162 (3d Cir. 2008) (discussing 28 U.S.C. § 1915A(b)).
In deciding a motion to dismiss pursuant to Federal Rule of Civil Procedure 12(b)(6), a
district court is “required to accept as true all factual allegations in the complaint and draw all
inferences in the facts alleged in the light most favorable to the [Plaintiff].” Phillips, 515 F.3d at
228. “[A] complaint attacked by a . . . motion to dismiss does not need detailed factual allegations.”
Bell Atlantic v. Twombly, 550 U.S. 544, 555 (2007). However, the Plaintiff’s “obligation to provide
the ‘grounds’ of his ‘entitle[ment] to relief’ requires more than labels and conclusions, and a
formulaic recitation of the elements of a cause of action will not do.” Id. (citing Papasan v. Allain,
478 U.S. 265, 286 (1986)). A court is “not bound to accept as true a legal conclusion couched as a
factual allegation.” Papasan, 478 U.S. at 286. Instead, assuming the factual allegations in the
complaint are true, those “[f]actual allegations must be enough to raise a right to relief above the
speculative level.” Twombly, 550 U.S. at 555.
“To survive a motion to dismiss, a complaint must contain sufficient factual matter,
accepted as true, to ‘state a claim for relief that is plausible on its face.’” Ashcroft v. Iqbal, 556
U.S. 662, 678 (2009) (citing Twombly, 550 U.S. at 570). “A claim has facial plausibility when the
pleaded factual content allows the court to draw the reasonable inference that the defendant is
liable for misconduct alleged.” Id. “Determining whether the allegations in a complaint are
plausible is a context-specific task that requires the reviewing court to draw on its judicial
experience and common sense.” Id. at 679. “[W]here the well-pleaded facts do not permit the court
to infer more than the mere possibility of misconduct, the complaint has alleged—but it has not
‘show[n]’—‘that the pleader is entitled to relief.’” Id. (citing Fed. R. Civ. P. 8(a)(2)). Moreover,
while pro se pleadings are liberally construed, “pro se litigants still must allege sufficient facts in
their complaints to support a claim.” Mala v. Crown Bay Marina, Inc., 704 F.3d 239, 245 (3d Cir.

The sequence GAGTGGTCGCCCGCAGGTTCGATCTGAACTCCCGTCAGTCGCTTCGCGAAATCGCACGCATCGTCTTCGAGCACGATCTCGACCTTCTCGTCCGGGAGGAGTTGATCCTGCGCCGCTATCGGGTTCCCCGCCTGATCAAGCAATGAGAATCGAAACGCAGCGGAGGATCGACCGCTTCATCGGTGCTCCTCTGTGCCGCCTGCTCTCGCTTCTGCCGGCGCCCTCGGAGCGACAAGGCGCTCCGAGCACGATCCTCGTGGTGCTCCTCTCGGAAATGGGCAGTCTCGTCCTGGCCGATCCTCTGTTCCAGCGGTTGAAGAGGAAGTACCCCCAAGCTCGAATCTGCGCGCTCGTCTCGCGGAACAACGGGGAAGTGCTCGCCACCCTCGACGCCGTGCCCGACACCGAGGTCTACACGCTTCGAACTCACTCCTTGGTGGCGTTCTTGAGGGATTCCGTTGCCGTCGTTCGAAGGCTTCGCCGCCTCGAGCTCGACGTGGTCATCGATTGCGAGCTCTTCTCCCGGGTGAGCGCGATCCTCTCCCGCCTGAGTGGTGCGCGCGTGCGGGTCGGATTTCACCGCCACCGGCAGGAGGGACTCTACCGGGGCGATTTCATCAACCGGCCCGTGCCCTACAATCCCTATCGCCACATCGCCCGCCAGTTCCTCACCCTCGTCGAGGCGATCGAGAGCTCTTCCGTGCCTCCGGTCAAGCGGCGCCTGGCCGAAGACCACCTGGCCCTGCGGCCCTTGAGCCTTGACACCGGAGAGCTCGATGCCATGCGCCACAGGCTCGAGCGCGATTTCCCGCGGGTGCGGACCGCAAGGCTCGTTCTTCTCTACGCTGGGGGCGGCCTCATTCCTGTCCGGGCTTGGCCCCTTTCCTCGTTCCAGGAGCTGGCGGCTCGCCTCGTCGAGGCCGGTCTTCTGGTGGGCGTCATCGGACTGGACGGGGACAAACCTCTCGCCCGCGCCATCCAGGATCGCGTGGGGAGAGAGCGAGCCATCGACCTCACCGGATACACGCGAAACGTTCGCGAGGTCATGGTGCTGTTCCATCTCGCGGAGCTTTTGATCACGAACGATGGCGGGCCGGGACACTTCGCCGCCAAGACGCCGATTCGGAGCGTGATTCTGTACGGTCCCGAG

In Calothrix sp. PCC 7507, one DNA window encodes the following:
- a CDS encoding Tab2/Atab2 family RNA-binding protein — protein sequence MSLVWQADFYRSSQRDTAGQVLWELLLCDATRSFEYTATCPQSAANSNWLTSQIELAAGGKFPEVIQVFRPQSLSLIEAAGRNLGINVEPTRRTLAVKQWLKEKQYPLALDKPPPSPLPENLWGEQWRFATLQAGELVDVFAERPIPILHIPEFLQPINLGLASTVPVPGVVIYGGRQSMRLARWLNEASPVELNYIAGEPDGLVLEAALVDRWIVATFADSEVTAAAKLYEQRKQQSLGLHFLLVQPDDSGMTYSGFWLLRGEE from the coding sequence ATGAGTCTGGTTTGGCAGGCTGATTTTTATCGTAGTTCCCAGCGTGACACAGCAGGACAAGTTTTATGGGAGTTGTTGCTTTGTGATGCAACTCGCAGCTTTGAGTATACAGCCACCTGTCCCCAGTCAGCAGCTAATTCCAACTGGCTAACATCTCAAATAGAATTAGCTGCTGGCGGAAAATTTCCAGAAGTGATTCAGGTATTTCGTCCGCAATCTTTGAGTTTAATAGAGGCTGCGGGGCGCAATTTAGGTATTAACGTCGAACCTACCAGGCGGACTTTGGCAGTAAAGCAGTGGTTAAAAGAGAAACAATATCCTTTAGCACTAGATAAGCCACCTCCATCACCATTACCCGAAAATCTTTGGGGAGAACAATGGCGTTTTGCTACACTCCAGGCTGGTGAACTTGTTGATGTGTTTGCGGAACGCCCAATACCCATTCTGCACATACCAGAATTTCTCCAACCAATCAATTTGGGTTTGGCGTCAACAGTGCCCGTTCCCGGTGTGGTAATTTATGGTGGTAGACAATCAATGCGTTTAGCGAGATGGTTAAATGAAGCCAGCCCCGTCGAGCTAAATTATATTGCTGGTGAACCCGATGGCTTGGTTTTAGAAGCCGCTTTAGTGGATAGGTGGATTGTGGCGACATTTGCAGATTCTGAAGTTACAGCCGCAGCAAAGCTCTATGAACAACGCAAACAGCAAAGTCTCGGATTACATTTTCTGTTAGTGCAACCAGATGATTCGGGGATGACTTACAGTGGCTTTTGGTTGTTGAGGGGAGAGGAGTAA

2013) (emphasis added).
Plaintiff brings claims against defendants for alleged violations of his constitutional rights
pursuant to 42 U.S.C. § 1983. “To establish a claim under 42 U.S.C. § 1983, a plaintiff must
demonstrate a violation of a right protected by the Constitution or laws of the United States that
was committed by a person acting under the color of state law.” Nicini v. Morra, 212 F.3d 798,
806 (3d Cir. 2000); see also Woodyard v. Cty. of Essex, 514 F. App’x 177, 180 (3d Cir. 2013)
(stating that § 1983 provides “private citizens with a means to redress violations of federal law
committed by state [actors]”). “The first step in evaluating a section 1983 claim is to ‘identify the
exact contours of the underlying right said to have been violated’ and to determine ‘whether the
plaintiff has alleged a deprivation of a constitutional right at all.’” Nicini, 212 F.3d at 806 (quoting
Cty. of Sacramento v. Lewis, 523 U.S. 833, 841 n.5 (1998)). Here, the Court construes the
Amended Complaint as raising the following claims: (1) violation of Plaintiff’s Fourteenth
Amendment rights by Kelsey and Joesy based on claims of sexual abuse; (2) violation of Plaintiff’s
Fourteenth Amendment rights by the Liberian Defendants based on claims of excessive force; (3)
excessive force claims against unnamed employees; (4) violation of Plaintiff’s Fourteenth
Amendment rights by Owens, Day, and an unnamed doctor based on deliberate indifference to
Plaintiff’s medical needs; (5) violation of Plaintiff’s Fourteenth Amendment rights by the hospital
based on deprivation of property; (6) claims based on verbal threats and harassment asserted
against the Liberian Defendants, Day, Owens, Jenkins, Kelsey, and Forchion; (7) violation of
Plaintiff’s First Amendment rights by Jenkins, Kelsey, and Forchion based on their retaliation
against Plaintiff; (7) violation of Plaintiff’s HIPAA rights; and (8) a state law defamation claim
asserted against unspecified defendants.
Sexual Abuse, Retaliation, Excessive Force, and Verbal Threats and Harassment
This Court is directed to dismiss, sua sponte, any claim that is frivolous, malicious, fails to
state a claim upon which relief may be granted, or seeks monetary relief from a defendant who is